US House Votes To Sanction Chinese Officials Over Uighur Abuse; China Vows To Publish “Black List” In Retaliation

US House Votes To Sanction Chinese Officials Over Uighur Abuse; China Vows To Publish “Black List” In Retaliation

In the past few days, China’s Global Times twitter troll Hu Xijin has been quite vocal not only about China’s anger over the recent passage of the pro-HK bill that was signed by Trump last Thursday, but also about China’s response to what he said was the imminent passage of a Xinjian-related bill, which would sanction Chinese officials responsible for the repression of over a million Muslim Uighurs in the Xinjiang region.

Overnight, Hu issued his latest not so veiled threat on the matter saying that “since US Congress plans to pass Xinjiang-related bill, China is considering to impose visa restrictions on US officials and lawmakers who’ve had odious performance on Xinjiang issue;it might also ban all US diplomatic passport holders from entering Xinjiang.”

Yesterday, Hu retweeted a post by The Business Source division of the Global Times, which warned that China would release an “unreliable entity list” soon, which includes relevant US entities, in response to the passage of the Xinjiang-related bill “that will harm Chinese firms’ interests, prompting China to speed up the move.”

His comments came just days after one or more Chinese dissidents leaked the troubling secrets of China’s Xinjiang camps to the foreign media, which prompted the following retort from Hu: “China wants real human rights in Xinjiang: people’s rights to have a peaceful life. West’s hypocrisy won’t affect Xinjiang internally, nor will it influence Muslim countries’ attitude. It’s just a few media outlets and politicians pretending to be representing the world.Pathetic.”

Well, moments ago the U.S. House of Representatives indeed overwhelmingly approved legislation that would impose sanctions on Chinese officials over human rights abuses against Muslim minorities, provoking Beijing to retaliate just as trade deal negotiations between the two sides appear to be on the verge of collapse.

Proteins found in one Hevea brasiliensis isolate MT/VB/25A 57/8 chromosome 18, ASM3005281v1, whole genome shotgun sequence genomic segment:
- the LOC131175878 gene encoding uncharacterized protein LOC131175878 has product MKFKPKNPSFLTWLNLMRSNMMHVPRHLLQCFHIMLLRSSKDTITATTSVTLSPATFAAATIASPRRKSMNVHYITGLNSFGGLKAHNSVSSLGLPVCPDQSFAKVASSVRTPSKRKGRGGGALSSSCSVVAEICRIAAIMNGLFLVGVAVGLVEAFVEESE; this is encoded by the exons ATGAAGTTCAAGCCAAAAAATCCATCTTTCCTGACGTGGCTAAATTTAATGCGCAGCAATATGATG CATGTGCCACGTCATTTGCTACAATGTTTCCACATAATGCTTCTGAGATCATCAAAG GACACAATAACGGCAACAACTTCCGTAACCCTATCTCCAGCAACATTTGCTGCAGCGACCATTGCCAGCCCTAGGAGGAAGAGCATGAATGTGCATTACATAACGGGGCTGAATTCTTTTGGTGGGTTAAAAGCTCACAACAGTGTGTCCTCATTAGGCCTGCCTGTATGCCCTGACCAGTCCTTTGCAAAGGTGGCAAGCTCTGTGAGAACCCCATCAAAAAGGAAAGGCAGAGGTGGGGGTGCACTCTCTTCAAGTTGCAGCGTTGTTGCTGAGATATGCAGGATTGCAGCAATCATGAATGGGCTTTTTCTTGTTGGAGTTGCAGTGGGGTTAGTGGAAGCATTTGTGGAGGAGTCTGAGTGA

The bill is an amended version of the Senate’s S. 178 to support the Uighurs, a Muslim ethnic group in western China, and it passed Tuesday, on a vote of 407 to 1. Chinese state media warned before the vote that the government could release a list of “unreliable entities” that could lead to sanctions against U.S. companies. The measure follows legislation supporting Hong Kong protesters signed into law last week by President Donald Trump.

And now, with Xi Jinping having already lost serious credibility after he failed to forcefully respond to Trump’s signing of the Hong Kong bill, all eyes will be on China, and whether it will indeed trigger visa restrictions and limit travel for US officials to Xinjiang province (something which will never happen) and, more importantly, if Beijing will finally publish its “unreliable entity”, aka black list, which it has been threatening to do since May and which may include such names as Apple and Micron. Well, now that the House has passed the Uighur bill, Beijing may no longer be able to delay, or else it will be seen as a pushover every time a diplomatic – or other – challenge escalates. Needless to say, for a president for life such as Xi Jinping, that is hardly an option, so stay tuned for China’s response which may be due any moment.

Tyler Durden

Tue, 12/03/2019 – 19:34

via ZeroHedge News Tyler Durden

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